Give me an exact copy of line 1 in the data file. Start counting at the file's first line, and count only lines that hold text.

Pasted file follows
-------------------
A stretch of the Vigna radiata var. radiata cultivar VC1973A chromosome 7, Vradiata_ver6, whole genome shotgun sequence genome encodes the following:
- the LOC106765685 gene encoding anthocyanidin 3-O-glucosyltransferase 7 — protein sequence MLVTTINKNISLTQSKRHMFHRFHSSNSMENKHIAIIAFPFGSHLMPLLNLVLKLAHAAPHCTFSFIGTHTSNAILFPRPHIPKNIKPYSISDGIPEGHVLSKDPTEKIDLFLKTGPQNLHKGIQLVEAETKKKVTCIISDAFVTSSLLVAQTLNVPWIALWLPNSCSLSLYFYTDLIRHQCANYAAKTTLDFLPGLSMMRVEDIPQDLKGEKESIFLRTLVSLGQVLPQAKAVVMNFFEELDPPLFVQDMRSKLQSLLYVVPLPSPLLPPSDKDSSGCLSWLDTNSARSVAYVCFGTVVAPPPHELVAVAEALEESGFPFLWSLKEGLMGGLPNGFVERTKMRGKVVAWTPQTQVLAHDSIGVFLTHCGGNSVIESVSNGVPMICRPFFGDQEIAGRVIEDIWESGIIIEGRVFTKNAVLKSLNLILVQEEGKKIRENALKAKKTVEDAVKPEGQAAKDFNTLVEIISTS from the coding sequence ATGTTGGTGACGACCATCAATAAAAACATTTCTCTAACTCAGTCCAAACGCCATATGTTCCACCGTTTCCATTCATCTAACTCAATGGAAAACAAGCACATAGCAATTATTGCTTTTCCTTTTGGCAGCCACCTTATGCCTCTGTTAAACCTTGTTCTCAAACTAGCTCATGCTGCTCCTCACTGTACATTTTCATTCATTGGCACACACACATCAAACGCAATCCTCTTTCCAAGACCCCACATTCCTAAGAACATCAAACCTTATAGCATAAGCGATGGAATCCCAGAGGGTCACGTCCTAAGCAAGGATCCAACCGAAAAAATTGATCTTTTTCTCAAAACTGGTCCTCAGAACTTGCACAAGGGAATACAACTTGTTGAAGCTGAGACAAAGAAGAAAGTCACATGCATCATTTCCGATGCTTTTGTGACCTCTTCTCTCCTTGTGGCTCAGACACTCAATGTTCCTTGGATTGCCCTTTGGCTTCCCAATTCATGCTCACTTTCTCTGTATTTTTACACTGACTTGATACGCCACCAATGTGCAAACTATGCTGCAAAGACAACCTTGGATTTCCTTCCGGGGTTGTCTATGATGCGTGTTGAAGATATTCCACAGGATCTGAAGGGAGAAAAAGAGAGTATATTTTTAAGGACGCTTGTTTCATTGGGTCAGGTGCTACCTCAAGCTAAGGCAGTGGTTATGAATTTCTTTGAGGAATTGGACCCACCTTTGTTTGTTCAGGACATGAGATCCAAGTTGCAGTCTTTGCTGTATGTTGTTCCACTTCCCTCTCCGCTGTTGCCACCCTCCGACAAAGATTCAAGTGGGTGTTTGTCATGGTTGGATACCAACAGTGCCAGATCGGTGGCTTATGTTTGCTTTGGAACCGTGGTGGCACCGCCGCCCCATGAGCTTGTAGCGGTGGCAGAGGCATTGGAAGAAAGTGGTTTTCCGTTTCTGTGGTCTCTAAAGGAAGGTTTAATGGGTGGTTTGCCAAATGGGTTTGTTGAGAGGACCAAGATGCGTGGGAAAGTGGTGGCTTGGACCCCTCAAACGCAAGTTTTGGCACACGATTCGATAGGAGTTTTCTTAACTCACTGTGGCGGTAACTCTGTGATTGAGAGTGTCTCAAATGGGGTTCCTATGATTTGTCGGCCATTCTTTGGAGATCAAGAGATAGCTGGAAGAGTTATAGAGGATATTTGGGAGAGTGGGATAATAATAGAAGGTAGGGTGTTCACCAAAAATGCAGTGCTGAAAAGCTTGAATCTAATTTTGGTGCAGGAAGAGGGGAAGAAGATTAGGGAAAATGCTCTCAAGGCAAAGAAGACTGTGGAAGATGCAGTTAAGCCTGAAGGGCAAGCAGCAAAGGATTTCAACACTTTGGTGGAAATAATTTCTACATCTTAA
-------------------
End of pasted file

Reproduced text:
A stretch of the Vigna radiata var. radiata cultivar VC1973A chromosome 7, Vradiata_ver6, whole genome shotgun sequence genome encodes the following: